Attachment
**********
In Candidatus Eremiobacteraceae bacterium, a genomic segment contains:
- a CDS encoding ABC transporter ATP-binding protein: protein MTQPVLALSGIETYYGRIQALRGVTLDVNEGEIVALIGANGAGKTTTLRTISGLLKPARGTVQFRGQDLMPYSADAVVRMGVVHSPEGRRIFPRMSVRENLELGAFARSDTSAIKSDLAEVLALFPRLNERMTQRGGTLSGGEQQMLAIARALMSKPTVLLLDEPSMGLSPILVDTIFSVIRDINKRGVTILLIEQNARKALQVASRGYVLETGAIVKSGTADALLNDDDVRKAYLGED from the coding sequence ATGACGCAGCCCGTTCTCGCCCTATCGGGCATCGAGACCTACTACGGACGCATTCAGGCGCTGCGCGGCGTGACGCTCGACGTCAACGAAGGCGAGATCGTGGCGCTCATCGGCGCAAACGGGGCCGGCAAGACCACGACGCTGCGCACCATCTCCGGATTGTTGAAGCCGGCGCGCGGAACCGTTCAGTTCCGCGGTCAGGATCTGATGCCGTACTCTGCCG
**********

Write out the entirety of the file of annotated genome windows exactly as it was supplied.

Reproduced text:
In Candidatus Eremiobacteraceae bacterium, a genomic segment contains:
- a CDS encoding ABC transporter ATP-binding protein: protein MTQPVLALSGIETYYGRIQALRGVTLDVNEGEIVALIGANGAGKTTTLRTISGLLKPARGTVQFRGQDLMPYSADAVVRMGVVHSPEGRRIFPRMSVRENLELGAFARSDTSAIKSDLAEVLALFPRLNERMTQRGGTLSGGEQQMLAIARALMSKPTVLLLDEPSMGLSPILVDTIFSVIRDINKRGVTILLIEQNARKALQVASRGYVLETGAIVKSGTADALLNDDDVRKAYLGED from the coding sequence ATGACGCAGCCCGTTCTCGCCCTATCGGGCATCGAGACCTACTACGGACGCATTCAGGCGCTGCGCGGCGTGACGCTCGACGTCAACGAAGGCGAGATCGTGGCGCTCATCGGCGCAAACGGGGCCGGCAAGACCACGACGCTGCGCACCATCTCCGGATTGTTGAAGCCGGCGCGCGGAACCGTTCAGTTCCGCGGTCAGGATCTGATGCCGTACTCTGCCG